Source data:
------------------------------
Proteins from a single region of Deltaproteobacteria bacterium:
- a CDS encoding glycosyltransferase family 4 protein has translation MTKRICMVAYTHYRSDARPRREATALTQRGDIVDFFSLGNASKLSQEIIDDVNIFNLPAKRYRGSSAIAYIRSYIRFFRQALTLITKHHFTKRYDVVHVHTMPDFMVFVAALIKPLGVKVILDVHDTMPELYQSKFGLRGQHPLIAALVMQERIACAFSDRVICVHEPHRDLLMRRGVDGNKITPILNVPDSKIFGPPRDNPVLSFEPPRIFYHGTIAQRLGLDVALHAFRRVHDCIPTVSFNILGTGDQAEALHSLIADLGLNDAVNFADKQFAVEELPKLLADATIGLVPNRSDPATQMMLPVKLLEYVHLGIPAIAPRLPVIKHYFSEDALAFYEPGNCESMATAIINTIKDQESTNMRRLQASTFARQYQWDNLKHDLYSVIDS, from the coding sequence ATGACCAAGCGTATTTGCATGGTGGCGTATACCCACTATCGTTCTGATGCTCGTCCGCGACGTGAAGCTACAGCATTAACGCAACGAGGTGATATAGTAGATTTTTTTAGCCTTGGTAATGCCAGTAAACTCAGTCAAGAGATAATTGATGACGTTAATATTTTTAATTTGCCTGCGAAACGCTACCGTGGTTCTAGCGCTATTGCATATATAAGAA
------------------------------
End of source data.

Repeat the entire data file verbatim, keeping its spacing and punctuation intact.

Proteins from a single region of Deltaproteobacteria bacterium:
- a CDS encoding glycosyltransferase family 4 protein has translation MTKRICMVAYTHYRSDARPRREATALTQRGDIVDFFSLGNASKLSQEIIDDVNIFNLPAKRYRGSSAIAYIRSYIRFFRQALTLITKHHFTKRYDVVHVHTMPDFMVFVAALIKPLGVKVILDVHDTMPELYQSKFGLRGQHPLIAALVMQERIACAFSDRVICVHEPHRDLLMRRGVDGNKITPILNVPDSKIFGPPRDNPVLSFEPPRIFYHGTIAQRLGLDVALHAFRRVHDCIPTVSFNILGTGDQAEALHSLIADLGLNDAVNFADKQFAVEELPKLLADATIGLVPNRSDPATQMMLPVKLLEYVHLGIPAIAPRLPVIKHYFSEDALAFYEPGNCESMATAIINTIKDQESTNMRRLQASTFARQYQWDNLKHDLYSVIDS, from the coding sequence ATGACCAAGCGTATTTGCATGGTGGCGTATACCCACTATCGTTCTGATGCTCGTCCGCGACGTGAAGCTACAGCATTAACGCAACGAGGTGATATAGTAGATTTTTTTAGCCTTGGTAATGCCAGTAAACTCAGTCAAGAGATAATTGATGACGTTAATATTTTTAATTTGCCTGCGAAACGCTACCGTGGTTCTAGCGCTATTGCATATATAAGAA